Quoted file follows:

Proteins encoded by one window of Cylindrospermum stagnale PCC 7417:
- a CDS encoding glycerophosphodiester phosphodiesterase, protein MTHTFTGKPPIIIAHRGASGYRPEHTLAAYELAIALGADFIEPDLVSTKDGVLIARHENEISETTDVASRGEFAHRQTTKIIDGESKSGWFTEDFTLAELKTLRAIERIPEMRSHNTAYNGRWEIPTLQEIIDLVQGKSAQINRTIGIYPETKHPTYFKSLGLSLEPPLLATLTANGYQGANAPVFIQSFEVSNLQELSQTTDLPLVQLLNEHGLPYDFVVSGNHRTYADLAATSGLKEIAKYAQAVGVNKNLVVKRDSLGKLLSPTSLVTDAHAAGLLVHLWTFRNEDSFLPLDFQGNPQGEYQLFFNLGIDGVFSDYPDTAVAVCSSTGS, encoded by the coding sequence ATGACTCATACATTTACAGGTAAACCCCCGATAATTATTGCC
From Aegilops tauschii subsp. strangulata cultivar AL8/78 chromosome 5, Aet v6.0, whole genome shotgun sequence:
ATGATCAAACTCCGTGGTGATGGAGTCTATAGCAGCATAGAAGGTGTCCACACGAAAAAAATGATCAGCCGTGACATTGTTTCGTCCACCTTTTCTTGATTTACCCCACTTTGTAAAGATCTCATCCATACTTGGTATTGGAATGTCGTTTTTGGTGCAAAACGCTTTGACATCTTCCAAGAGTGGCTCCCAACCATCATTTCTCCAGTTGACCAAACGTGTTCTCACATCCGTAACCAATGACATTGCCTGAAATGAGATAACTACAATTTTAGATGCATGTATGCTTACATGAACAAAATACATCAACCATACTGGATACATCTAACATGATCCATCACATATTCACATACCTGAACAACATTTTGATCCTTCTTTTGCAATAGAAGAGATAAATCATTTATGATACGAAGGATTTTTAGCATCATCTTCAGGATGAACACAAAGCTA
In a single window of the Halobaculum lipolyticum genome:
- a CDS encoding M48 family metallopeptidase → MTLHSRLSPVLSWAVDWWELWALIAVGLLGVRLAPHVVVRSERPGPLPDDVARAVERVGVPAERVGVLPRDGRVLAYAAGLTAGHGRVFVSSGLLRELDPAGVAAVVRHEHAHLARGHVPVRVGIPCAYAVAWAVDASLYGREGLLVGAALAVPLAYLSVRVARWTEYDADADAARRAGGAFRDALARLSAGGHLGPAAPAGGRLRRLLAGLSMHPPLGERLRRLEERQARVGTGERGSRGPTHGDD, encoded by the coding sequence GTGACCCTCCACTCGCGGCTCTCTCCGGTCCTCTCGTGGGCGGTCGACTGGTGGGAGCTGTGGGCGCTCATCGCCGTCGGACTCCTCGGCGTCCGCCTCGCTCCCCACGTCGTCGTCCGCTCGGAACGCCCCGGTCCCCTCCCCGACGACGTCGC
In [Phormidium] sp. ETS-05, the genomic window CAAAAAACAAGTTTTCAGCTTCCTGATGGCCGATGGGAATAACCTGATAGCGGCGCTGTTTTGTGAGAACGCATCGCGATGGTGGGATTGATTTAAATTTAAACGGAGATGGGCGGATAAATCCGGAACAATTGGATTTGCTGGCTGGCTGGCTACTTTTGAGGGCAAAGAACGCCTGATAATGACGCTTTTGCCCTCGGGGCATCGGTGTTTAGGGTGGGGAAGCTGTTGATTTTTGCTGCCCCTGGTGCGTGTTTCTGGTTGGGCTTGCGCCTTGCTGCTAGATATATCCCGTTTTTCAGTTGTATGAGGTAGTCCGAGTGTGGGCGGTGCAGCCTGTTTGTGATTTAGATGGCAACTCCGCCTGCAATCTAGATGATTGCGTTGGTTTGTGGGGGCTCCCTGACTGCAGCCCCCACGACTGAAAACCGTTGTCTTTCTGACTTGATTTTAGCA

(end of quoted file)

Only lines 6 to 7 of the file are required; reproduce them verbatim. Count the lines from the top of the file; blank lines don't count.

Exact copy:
- a CDS encoding M48 family metallopeptidase → MTLHSRLSPVLSWAVDWWELWALIAVGLLGVRLAPHVVVRSERPGPLPDDVARAVERVGVPAERVGVLPRDGRVLAYAAGLTAGHGRVFVSSGLLRELDPAGVAAVVRHEHAHLARGHVPVRVGIPCAYAVAWAVDASLYGREGLLVGAALAVPLAYLSVRVARWTEYDADADAARRAGGAFRDALARLSAGGHLGPAAPAGGRLRRLLAGLSMHPPLGERLRRLEERQARVGTGERGSRGPTHGDD, encoded by the coding sequence GTGACCCTCCACTCGCGGCTCTCTCCGGTCCTCTCGTGGGCGGTCGACTGGTGGGAGCTGTGGGCGCTCATCGCCGTCGGACTCCTCGGCGTCCGCCTCGCTCCCCACGTCGTCGTCCGCTCGGAACGCCCCGGTCCCCTCCCCGACGACGTCGC
In [Phormidium] sp. ETS-05, the genomic window CAAAAAACAAGTTTTCAGCTTCCTGATGGCCGATGGGAATAACCTGATAGCGGCGCTGTTTTGTGAGAACGCATCGCGATGGTGGGATTGATTTAAATTTAAACGGAGATGGGCGGATAAATCCGGAACAATTGGATTTGCTGGCTGGCTGGCTACTTTTGAGGGCAAAGAACGCCTGATAATGACGCTTTTGCCCTCGGGGCATCGGTGTTTAGGGTGGGGAAGCTGTTGATTTTTGCTGCCCCTGGTGCGTGTTTCTGGTTGGGCTTGCGCCTTGCTGCTAGATATATCCCGTTTTTCAGTTGTATGAGGTAGTCCGAGTGTGGGCGGTGCAGCCTGTTTGTGATTTAGATGGCAACTCCGCCTGCAATCTAGATGATTGCGTTGGTTTGTGGGGGCTCCCTGACTGCAGCCCCCACGACTGAAAACCGTTGTCTTTCTGACTTGATTTTAGCA